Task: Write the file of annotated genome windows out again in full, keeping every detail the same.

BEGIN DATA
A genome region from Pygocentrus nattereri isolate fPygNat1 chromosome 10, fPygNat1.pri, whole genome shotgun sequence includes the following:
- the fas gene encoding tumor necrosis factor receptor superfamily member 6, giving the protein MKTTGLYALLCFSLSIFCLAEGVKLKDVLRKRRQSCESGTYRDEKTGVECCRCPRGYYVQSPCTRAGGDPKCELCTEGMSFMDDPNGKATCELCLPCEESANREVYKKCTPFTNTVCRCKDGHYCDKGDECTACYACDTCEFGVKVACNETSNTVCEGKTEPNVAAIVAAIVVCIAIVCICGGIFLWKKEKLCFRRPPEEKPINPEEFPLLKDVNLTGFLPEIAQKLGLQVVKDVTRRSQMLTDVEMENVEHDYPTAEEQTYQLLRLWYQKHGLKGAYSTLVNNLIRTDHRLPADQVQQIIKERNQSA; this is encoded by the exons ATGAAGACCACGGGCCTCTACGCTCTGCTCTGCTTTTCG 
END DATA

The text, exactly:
A genome region from Pygocentrus nattereri isolate fPygNat1 chromosome 10, fPygNat1.pri, whole genome shotgun sequence includes the following:
- the fas gene encoding tumor necrosis factor receptor superfamily member 6, giving the protein MKTTGLYALLCFSLSIFCLAEGVKLKDVLRKRRQSCESGTYRDEKTGVECCRCPRGYYVQSPCTRAGGDPKCELCTEGMSFMDDPNGKATCELCLPCEESANREVYKKCTPFTNTVCRCKDGHYCDKGDECTACYACDTCEFGVKVACNETSNTVCEGKTEPNVAAIVAAIVVCIAIVCICGGIFLWKKEKLCFRRPPEEKPINPEEFPLLKDVNLTGFLPEIAQKLGLQVVKDVTRRSQMLTDVEMENVEHDYPTAEEQTYQLLRLWYQKHGLKGAYSTLVNNLIRTDHRLPADQVQQIIKERNQSA; this is encoded by the exons ATGAAGACCACGGGCCTCTACGCTCTGCTCTGCTTTTCG 